Of course, the person sitting across from you at a party could be anyone, too.

    I don’t know. It’s just something I muse over from time to time. I find the “relationships” I form online have far less staying power than the relationships I form in person.

  2. Good article, if only you hadn’t mentioned the pine barrens. Having grown up
    on their fringes (18 long years), I’d be happy never to see another pine tree
    again for the rest of my life, although I always loved the cedar swamps and bogs,
    old cranberry bogs, cat-tail marshes, etc.

    Sure, I had many pleasant times in “The Pine Barrens”, but I just wish they
    had more oak, maple, birch, and cedar trees than those sappy pine trees.

    And now, they’re getting an excess of what we used to call “city slickers”.
    The cut down hundreds of acres of pine and scrub oak, pour concrete slabs on
    the ground and then the new “residents” whine that the floors are cold in
    the winter… the builder (Lennar/U.S. Home) is based in Miami, Florida. Oh well.

    — Jack Krupansky

  3. Thanks, Amy, for your reflections on people and relationships. I also enjoyed the insights that Tom and Jack provide in the comments.

    A little while ago I had a very pleasant visit with a friend from school. We had established contact by phone and then came this opportunity to meet in person.

    Soon after we settled down for a cup of coffee, another friend showed up unexpectedly! It was a surprise, but I recognised him instantly. He was the person that I was a quarter century ago.

    People mature and evolve, often in subtle ways. A lot of literature is about that. But to know directly in a compressed and not-entirely verbal manner, what literature tries to capture with much labour and craft, was a rather nice experience.

    We exchanged notes about how our lives had progressed, but for me, the specific details were less important. What was more fascinating was the discovery of how we’d matured and where we’d reached against reference co-ordinates from the past.

    I noticed new components in her personality that undoubtedly developed from later experiences, but suspect that others had been there all along. I simply hadn’t perceived them before. Of course, there were the delightful elements that had remained unchanged.

    It got me thinking about two things:

    How tiresome it is to meet a friend who’s still standing where you left him. Life is about growth: think about the pleasure of seeing children grow and you’d know what I mean.

    What shapes a person depends upon choices that he or she makes. For example, who he or she marries or associates with in other meaningful ways. But that is another big area to explore and I won’t extend a comment that is already way too long.

    Thanks everyone!

    Sunil

  4. Tom wrote earlier, “My only problem in thinking about people, communication and technology is that I often feel technology hinders rather than helps communication. Often it provides a false sense of intimacy; a false sense of connection. Nowhere is this quite so insidious as with the web and email.”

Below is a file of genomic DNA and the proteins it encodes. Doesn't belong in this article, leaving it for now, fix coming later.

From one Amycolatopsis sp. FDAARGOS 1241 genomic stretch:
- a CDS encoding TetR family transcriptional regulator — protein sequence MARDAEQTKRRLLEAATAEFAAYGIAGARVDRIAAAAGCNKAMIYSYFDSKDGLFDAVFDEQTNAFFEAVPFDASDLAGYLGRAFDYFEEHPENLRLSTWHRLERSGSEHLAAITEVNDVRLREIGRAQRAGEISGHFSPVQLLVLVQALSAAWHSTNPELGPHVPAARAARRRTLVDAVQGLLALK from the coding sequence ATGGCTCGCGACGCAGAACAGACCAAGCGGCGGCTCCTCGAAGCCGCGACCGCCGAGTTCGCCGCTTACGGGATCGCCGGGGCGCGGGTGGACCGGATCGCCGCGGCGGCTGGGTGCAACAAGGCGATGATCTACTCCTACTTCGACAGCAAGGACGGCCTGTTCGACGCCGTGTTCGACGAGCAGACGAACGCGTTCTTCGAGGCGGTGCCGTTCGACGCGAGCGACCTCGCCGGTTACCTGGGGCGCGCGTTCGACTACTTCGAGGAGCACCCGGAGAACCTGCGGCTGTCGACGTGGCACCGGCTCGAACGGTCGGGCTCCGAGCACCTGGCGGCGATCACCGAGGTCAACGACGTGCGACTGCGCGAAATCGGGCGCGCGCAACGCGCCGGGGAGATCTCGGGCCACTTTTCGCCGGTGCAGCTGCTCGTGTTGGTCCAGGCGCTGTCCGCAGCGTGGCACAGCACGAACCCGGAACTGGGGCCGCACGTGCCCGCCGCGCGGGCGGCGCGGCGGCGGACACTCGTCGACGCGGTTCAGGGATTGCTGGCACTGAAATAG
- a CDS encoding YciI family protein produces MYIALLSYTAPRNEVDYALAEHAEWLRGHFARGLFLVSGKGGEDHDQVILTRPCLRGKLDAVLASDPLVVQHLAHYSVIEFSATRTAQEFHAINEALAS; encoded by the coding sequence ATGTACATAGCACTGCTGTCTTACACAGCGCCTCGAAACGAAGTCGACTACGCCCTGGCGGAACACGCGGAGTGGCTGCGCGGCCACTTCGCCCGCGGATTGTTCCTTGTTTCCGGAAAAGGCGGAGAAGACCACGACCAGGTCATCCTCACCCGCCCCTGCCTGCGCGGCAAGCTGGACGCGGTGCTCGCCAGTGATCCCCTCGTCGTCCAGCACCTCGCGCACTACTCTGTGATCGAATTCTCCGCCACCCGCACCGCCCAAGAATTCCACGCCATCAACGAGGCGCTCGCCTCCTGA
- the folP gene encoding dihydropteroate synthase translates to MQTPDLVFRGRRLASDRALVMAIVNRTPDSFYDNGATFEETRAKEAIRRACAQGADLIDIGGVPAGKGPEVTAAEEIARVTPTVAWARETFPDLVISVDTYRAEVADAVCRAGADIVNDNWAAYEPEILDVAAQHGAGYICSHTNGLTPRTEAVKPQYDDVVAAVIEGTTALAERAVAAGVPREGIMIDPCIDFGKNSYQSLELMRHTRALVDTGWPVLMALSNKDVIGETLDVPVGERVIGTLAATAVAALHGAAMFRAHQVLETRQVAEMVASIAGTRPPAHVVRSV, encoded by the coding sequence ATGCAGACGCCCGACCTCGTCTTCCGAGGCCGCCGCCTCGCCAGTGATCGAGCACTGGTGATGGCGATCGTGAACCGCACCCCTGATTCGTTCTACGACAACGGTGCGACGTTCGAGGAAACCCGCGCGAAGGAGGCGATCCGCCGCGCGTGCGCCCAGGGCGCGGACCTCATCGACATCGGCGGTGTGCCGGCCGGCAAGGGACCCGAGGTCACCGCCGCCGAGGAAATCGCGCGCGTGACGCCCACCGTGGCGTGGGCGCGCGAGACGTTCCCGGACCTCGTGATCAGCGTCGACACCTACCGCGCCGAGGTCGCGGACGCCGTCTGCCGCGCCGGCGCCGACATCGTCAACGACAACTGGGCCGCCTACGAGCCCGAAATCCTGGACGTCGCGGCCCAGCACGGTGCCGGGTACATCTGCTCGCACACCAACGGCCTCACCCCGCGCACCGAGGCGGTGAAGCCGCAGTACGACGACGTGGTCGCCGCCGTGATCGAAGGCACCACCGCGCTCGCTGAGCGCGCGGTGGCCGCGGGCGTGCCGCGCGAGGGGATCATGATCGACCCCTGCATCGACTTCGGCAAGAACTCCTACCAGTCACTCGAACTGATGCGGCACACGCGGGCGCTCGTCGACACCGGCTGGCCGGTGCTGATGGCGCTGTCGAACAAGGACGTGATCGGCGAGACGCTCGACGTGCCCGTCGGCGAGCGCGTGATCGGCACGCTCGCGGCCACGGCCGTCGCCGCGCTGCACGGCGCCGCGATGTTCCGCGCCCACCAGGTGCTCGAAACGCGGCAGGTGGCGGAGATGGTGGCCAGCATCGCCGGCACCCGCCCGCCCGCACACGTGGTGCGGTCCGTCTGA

Personally I think that depends on the people involved. I know that some people communicate best through writing, they really open up that way. They will write things that they might never say.

    Also, I recently caught part of a PBS special on autism in which the narration was someone reading the words written by an autistic woman. Through this technological intervention, her human ability to connect blossomed in a way that probably happens rarely in face-to-face contact.

    So while in-person contact is generally the most rich, vivid, and powerful type of interpersonal experience, that is not always so.

    I prefer to make contact with people through a variety of means. The overall experience is richer, and you get to see more sides of the same person.

  5. My 19-year old daughter, Lori Ann passed away on May 4, 2005 after a 6-month battle with a rare cancer.

    During this period I posted updates to her web site at http://www.loriblakeley.name in order to keep her family, friends, and folks that learned of her struggle from the web site.

    On one particular 24-hour period just after she passed away her web site logged nearly 10,000 hits!

    Her philosophy for life was miraculously transmitted to thousands of “cyber-friends” that empathized with her struggle.

    That mode of sharing and communication was invaluable during a journey such as hers.

    Her devoted and loving father,

    Larry Blakeley
    Dallas, Texas

  6. Which is really the bubble? (And is it bursting?)

    So are blogs just a passing fad, as Kevin Maney claims? His USA Today column stirred up a minor tempest in business blog circles, mainly for assertions such as:

    So, yeah, blogs are cool. Anything that gives people a voice benefits society and makes us